Copper combats otitis in hearing aid patients

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Copper was the first metal certified as antimicrobial, a property which led otorhinolaryngologist Gustavo Bravo to investigate whether its use could prevent external otitis in hearing aid users. The first moulds with Cu+ in their interior will be tried out in the coming days in Chile.

In March 2008, the US Environmental Protection Agency (EPA) certified copper as the first metal with an antimicrobial capacity. This acknowledgement followed numerous lab tests showing that microorganisms as aggressive and prevalent as methicillin-resistant Staphylococcus aureus, E. coli, or Pseudomonas aeruginosa are destroyed in a couple of hours after entering into contact with the surfaces of copper o their alloys. In March 2008, Dr. Gustavo Bravo was finishing his specialisation in otorhinolaryngology at the University of Chile Clinic Hospital. His attention was attracted by information about the properties of copper. As he was working in an ENT service, he was aware that due to its nutrient, humidity, and darkness conditions, the auditory canal proves an ideal environment for the proliferation of microorganisms, especially in the case of people using BTE, intra, or CIC (completely in canal) hearing aids. “So, I wondered if by putting copper in earmoulds, its antimicrobial properties could eliminate pathogenic microorganisms to prevent external otitis in hearing aid users.”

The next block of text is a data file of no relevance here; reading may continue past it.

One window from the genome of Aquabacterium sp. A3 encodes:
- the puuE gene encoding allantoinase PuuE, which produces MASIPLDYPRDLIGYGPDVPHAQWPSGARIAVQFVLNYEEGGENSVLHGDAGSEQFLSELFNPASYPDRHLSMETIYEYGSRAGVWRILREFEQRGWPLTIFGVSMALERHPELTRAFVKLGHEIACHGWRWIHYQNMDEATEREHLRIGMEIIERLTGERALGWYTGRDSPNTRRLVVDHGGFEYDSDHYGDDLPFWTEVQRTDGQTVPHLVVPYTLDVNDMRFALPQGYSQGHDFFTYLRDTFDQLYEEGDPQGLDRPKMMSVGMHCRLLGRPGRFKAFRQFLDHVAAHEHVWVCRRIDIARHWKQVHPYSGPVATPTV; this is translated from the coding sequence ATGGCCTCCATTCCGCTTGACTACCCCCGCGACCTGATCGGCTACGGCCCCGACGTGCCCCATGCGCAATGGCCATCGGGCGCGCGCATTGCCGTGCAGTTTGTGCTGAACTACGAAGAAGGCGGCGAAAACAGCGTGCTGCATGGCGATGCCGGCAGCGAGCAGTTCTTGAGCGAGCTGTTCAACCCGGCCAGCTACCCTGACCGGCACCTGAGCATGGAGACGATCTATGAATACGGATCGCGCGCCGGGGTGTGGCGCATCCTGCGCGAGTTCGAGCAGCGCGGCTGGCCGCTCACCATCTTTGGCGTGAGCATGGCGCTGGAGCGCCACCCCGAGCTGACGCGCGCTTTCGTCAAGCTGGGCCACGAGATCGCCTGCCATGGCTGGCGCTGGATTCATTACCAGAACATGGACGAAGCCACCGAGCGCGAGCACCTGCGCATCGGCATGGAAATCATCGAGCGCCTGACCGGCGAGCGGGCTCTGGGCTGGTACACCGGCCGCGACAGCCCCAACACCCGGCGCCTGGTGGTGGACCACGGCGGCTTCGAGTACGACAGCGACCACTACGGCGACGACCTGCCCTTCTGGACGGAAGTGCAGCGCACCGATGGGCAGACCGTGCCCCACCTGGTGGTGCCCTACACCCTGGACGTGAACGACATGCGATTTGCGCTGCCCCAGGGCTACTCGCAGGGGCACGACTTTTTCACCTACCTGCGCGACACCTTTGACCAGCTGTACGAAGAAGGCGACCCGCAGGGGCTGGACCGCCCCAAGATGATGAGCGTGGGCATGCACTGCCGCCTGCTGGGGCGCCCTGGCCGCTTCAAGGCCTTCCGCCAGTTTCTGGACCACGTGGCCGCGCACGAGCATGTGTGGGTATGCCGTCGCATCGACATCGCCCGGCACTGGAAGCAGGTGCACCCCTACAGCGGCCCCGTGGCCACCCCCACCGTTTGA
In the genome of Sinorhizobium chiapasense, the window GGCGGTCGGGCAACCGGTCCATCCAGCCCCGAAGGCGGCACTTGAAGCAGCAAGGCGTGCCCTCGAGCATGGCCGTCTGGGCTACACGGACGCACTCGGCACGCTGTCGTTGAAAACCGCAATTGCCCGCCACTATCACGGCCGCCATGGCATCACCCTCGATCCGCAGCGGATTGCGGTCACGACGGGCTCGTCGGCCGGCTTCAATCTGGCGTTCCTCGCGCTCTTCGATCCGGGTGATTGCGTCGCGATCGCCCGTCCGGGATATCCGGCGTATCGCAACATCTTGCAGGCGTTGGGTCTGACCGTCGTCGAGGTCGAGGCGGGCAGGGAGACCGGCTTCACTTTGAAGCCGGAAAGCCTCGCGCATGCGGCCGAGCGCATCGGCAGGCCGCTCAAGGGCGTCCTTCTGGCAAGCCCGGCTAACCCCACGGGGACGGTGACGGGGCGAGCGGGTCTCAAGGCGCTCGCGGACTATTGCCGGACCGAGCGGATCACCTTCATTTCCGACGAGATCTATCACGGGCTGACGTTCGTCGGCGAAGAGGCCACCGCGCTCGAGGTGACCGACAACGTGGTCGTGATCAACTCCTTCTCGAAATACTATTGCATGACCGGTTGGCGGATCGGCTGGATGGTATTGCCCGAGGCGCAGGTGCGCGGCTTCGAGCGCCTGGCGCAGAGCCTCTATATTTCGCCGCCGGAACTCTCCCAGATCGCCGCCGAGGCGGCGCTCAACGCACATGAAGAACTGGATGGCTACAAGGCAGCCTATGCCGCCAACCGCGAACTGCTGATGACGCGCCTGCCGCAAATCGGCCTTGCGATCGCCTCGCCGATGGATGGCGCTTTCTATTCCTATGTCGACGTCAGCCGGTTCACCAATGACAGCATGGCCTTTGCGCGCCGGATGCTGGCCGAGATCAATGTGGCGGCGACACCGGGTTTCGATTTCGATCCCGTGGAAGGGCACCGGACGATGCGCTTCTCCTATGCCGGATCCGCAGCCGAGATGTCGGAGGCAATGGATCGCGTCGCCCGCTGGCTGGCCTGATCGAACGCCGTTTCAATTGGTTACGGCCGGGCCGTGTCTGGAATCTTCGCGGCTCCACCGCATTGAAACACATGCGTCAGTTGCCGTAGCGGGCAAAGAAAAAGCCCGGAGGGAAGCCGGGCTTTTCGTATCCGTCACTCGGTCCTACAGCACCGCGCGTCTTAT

Turning into an extensive research project over the last four years, it has won awards from several medical institutions, been the object of a patent, been presented at international conferences, and attracted the attention of several firms.

Synergy

Meanwhile, Gustavo Bravo, now otorhinolaryngologist at the University of Chile’s Clinic Hospital (HCUCh) sees himself as “buzzing, accelerated, and hooked on doing all that is within my reach,” in carrying out microbiological research to analyse the effectiveness of copper in hearing aid earmoulds. He made contact with Dr. Valeria Prado, an academic on the Programme of Microbiology and Micology of the Institute of Biomedical Science at the University of Chile, and researcher in Chile in the testing of clinical applications of copper as a microbicide. “We designed a project for in vitro testing of the effect copper would have on the main materials hearing aids are made of and its action on the most common microorganisms causing external otitis.” The materials analysed were silicone, which is used in soft moulds; acrylic, used in hard moulds; and ultraviolet sensitive polymer (Biopor), a semi-soft material.